My dad was struggling at my wedding. He was proud, and he was happy. But I could see it in his eyes and his smile.
You know I use the same photos over and over. Some of them just resonate.
Also, 2009 was a hard cut-off. I won't ever have more.
Sometimes I obsess about the fact that I don't have a nice photo of my dad and me dancing at my wedding.
Prior to my physical last week, I had to answer a couple questions about mood. One of them asked about hopelessness. I chose the yes I feel hopeless every single day answer.
I knew this was a depression screening. I figured it would raise a flag. But it was accurate.
So when I saw the doctor I felt the need to explain my hopelessness. I told her that I chose ever day because currently, with Covid and our political situation, as far as I can tell, there is literally zero hope on the horizon.
I don't think it's my chemical state; I think I'm appropriately medicated. I'm not in a personal pit of despair. I just think we're in a hopeless situation. The world right now is a hellscape.
Uh. Sorry if this is making you depressed.
Boy howdy am I fun at a cocktail party.
I think. I can't really remember cocktail parties.
Anyway, it was our first meeting, I don't know that she was convinced. This was OK. I don't mind if in my file it says keep an eye on this one.
I wasn't trying to convince her. I was just, I don't know, feeling like I was OK. Mentally. Not physically.
Because physically my elbows hurt all the time even though I have taken a break from yoga and try not to lift anything heavy and also I have nose rot AKA rosacea, on which I am currently putting private parts cream which is holding it at bay until I can see the dermatologist.
Jeez, this really isn't the post I thought I would write.
In any case.
The doctor asked about my support system. Who I have to talk to and to check in on me.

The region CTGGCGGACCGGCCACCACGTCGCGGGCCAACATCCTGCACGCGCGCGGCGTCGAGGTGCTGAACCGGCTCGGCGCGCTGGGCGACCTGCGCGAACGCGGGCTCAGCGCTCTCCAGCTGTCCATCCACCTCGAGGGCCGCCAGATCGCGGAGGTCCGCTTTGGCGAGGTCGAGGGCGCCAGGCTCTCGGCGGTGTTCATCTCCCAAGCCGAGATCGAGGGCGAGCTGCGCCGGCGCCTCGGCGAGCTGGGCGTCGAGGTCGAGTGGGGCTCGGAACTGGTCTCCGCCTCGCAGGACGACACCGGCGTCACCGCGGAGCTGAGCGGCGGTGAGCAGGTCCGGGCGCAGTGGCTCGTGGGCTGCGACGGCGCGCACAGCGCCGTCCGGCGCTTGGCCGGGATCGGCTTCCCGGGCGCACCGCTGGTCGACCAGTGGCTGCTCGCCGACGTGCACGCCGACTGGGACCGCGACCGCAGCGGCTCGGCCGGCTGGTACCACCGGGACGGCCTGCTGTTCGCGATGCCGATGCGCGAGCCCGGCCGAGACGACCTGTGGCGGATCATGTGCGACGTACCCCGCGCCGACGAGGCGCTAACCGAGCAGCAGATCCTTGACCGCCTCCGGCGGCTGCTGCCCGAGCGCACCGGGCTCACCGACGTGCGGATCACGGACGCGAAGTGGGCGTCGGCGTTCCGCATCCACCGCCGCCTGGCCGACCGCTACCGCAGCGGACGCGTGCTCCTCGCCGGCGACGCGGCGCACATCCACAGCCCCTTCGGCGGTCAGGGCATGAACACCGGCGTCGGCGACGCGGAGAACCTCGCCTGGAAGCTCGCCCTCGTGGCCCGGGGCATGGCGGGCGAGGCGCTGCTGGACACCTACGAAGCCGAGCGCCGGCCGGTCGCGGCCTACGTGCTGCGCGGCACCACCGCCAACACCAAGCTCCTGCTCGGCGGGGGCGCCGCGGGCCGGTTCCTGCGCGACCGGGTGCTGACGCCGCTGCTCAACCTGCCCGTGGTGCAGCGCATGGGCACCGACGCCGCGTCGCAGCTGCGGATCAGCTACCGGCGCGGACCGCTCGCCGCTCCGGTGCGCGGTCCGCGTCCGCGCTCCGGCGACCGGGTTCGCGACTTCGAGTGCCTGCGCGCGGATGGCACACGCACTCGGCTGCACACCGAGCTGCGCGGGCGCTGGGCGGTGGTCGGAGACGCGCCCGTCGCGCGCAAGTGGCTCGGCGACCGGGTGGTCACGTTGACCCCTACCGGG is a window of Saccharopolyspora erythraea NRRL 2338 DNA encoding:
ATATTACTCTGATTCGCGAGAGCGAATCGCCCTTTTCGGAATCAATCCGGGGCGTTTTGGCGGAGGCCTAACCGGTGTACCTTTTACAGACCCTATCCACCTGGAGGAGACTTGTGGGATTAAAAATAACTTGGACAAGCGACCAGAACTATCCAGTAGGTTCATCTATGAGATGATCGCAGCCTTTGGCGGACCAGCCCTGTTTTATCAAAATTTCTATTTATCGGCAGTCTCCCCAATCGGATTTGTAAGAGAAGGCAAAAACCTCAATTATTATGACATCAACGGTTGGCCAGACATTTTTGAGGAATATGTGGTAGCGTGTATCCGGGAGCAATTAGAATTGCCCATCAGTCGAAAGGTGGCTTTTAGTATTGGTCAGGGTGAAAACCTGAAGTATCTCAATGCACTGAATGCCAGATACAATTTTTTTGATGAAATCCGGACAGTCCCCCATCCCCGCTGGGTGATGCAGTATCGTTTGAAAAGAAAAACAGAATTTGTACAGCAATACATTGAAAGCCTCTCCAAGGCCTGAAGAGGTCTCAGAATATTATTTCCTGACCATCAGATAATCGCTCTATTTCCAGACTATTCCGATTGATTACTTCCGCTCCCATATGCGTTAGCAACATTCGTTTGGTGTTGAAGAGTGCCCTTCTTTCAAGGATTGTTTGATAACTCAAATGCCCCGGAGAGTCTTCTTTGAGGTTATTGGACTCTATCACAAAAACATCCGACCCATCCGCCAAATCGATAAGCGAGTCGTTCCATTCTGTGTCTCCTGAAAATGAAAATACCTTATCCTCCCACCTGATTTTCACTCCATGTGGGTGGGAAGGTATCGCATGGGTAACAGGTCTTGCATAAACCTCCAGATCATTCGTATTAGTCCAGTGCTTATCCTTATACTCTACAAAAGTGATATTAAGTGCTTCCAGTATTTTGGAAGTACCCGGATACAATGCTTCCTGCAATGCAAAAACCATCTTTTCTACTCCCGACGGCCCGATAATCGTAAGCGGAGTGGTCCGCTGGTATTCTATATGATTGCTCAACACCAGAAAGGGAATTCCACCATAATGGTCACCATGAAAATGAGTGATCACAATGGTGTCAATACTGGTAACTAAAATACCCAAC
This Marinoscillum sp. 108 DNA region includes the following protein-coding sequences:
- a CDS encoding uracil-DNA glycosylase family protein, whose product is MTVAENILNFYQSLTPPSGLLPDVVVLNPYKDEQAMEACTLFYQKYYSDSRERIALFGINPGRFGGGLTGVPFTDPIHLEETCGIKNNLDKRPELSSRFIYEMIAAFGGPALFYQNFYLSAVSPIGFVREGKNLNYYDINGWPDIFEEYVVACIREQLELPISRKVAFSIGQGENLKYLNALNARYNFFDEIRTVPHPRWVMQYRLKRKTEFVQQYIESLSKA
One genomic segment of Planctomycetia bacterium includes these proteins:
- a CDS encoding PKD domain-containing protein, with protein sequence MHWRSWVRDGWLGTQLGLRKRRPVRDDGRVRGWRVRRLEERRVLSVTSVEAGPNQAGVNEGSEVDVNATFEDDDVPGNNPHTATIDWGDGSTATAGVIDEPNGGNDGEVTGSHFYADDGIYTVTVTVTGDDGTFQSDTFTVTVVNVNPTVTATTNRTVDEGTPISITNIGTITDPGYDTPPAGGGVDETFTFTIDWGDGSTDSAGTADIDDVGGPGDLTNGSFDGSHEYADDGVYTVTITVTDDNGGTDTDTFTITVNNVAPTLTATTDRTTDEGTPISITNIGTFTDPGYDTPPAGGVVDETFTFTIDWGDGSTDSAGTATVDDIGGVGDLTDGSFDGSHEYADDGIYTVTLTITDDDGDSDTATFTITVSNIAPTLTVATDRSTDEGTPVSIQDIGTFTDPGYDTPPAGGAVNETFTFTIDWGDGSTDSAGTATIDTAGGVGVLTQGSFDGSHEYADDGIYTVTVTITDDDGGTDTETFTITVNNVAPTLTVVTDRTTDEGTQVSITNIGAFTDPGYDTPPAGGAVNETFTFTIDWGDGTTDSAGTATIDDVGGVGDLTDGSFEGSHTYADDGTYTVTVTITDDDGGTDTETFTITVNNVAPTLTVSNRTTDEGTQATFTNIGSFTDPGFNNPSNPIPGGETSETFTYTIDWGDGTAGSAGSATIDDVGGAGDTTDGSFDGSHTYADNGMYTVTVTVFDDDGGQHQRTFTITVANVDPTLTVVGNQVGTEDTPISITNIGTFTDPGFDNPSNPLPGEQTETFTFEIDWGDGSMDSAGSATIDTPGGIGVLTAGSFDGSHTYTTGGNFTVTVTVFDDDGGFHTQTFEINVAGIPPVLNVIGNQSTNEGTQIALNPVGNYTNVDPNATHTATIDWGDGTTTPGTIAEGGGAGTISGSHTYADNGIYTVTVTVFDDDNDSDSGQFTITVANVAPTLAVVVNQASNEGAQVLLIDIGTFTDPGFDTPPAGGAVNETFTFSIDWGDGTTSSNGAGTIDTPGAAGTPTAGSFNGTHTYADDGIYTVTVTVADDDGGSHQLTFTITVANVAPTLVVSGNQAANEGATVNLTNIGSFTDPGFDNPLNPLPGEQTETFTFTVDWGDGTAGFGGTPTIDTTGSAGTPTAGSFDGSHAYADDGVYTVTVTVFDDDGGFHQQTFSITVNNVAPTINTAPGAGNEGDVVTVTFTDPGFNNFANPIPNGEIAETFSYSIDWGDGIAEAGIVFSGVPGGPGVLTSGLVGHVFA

I have people. I reach out. I have a psychiatrist.
But I told her I was glad they ask those questions, and I know what they're trying to get at.
I want everyone to be asked these questions. I want doctors on the lookout. When there's an opportunity for a health professional to help someone who may need it, I am so glad.
At this point in my life, I know so many people who have lost loved ones to suicide. I know so many who have either contemplated or attempted suicide.
We--those people--we are everywhere. And a lot of us are all sparkly on the outside, so you wouldn't actually know it unless you knew what to look for, or asked the right questions.
Sometimes even then you wouldn't know.
So far, this year has been more about self-preservation than activism.
I remind myself that this is OK.
I'm actually one of the vulnerable people I worry about. Even though I think of myself as really, really strong. I mean, I am. Just not always.
We have to nurture or at least preserve ourselves so we have something to give to others. And also so we don't just walk around all batshit crazy.
I probably should've written a poignant post. The truth is, I think about my dad every day. I no longer carry the weight of the should-haves or the what-ifs, at least, not most of the time. I slide into them every once in a while, but it's become rare.
What I think about more is if he'd had the vocabulary to talk about his feelings.
Because part of the problem was that we weren't allowed. But perhaps a bigger problem was that I don't think he'd have been able to, even if we were permitted.
I'm raising my children to know that all feelings are OK.
Crying is good. We need to express our sadness. When bad or upsetting things happen, we all feel sad. Everyone does.
Anger is fine. We are allowed to be angry. Often or maybe always, anger is covering up fear. It's also OK to be afraid. Everyone is afraid sometimes.
I wasn't raised this way, and neither was Nick. But this is how we're trying to raise our kids.
And I believe that in these small or maybe actually very big, ways I am protecting my kids.
Kids who are allowed to voice feelings and who feel heard are less likely to self-harm. I don't know if this is the same for adults, but I have to assume so.
I want them to feel safe in letting their feelings out, and to not feel aberrant for having them in the first place. And to know in their hearts that they can ask for help anytime. That help with your feelings and help with your brain are just as valid and just as normal as help with your body.
This, I think, is one of the best things we can do for prevention. We can teach people that all feelings are valid, and there is no shame in needing help with some of them.
That's highly simplified. I feel no shame in asking for help, and I know my feelings are valid. I also know that my brain just needs some chemical help. And I feel no shame in this either.
Maybe this meandered too much. I don't know.
It's a day of remembrance for me, and a day of looking forward, trying to make the future a better one.
Because while I'm absolutely certain that it's hopeless right now, I'm just as certain it won't always be.
Told you I was appropriately medicated.